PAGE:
2006 Feature in Domain Magazine
I run through the double doors of the East West Health Arts Center, frantic because I think I’m late. I haven’t even had time to wash the paint from work off my hands, and I tumble into the quietude of the giant burgundy studio. Several people are sitting cross-legged, others talk softly in groups, and I feel off balance bringing my hectic energy into this space.
But I am saved as a tall, graceful, blond man steps towards me with a smile and introduces himself as owner and teacher Bill Fagan. Turns out, I’m not even late. Bill invites me to join in the Tai Chi class, which is about to start.
“Your meditation starts now,” Bill intones to begin class. We spend twenty minutes stretching, practicing cleansing breaths, and moving chi through our body. I’m becoming more and more relaxed, and am no longer thinking that I may have parked my car in the wrong spot. I’m now focusing on the bright light coursing through my body.
Then we begin the first set, and I am amazed to find my body remembers the basic moves I learned years ago. I follow the flowing movements; the class moves as one, silently. For the second cycle, beginners break away and work on new moves, and I gamely decide to stay with the group. Then, as the third cycle begins, Bill motions me upstairs to his office.
When asked what the foundation of his practice is, he replies, “Meditation is, by far, the most valuable thing we teach; its ability to transform your life emotionally, physiologically and spiritually is incredible.” This principle is evident even in the aesthetic of the space—its exterior displaying vibrant mural of a tree growing, its interior, a soft, sacred red. There’s even a pond and a meditation path. An integral part of eastern health, meditation is often ignored in our fast-paced, quick-fix western society. However, some elements of the west are present in the space, as resistance machines line the mat. But even these exercises are undertaken with mindfulness.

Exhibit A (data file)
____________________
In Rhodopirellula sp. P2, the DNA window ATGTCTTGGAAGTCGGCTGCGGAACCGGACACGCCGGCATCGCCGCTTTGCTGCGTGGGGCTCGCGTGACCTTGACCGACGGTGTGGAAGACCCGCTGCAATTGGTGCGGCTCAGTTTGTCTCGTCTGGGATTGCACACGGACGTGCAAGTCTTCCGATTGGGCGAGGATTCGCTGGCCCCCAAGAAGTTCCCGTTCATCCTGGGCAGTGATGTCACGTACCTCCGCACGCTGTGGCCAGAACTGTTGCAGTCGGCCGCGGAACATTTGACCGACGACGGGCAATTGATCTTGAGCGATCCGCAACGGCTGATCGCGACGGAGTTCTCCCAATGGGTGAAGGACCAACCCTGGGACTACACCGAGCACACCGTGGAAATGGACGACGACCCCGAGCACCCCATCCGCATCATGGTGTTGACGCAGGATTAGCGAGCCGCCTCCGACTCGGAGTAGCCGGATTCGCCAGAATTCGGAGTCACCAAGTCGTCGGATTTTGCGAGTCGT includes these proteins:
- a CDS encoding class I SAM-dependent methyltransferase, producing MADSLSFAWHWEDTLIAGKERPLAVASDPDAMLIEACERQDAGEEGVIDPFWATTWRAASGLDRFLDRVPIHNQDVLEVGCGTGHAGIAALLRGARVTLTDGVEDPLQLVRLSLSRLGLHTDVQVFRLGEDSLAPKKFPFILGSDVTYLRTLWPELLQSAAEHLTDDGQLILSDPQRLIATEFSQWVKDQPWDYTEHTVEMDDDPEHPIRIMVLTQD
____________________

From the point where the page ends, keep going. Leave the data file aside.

Fagan explains that his particular blend of East-West comes from his own journey away from western psychology and toward the holistic discipline of eastern philosophy. “People thought I’d flipped my wig to leave the Harvard setting and come to SC to teach martial arts.” But even after twenty-two years, his commitment and passion are as strong as ever. “I have found from my own experience there is nothing more complete then the ancient traditional approach to health which is: good diet, exercise, and meditation.”
If there is one unifying goal Fagan promotes at East West Health Arts, it is the pursuit of spirituality, which he defines as, “a lack of fear, an open-heartedness, and an experience of non-defensive love.” Whether it’s Kung Fu, Tai Chi, kickboxing or yoga being practiced, East West encourages self-awareness. I left feeling calm and collected, glad I had made time in my day for quiet contemplation.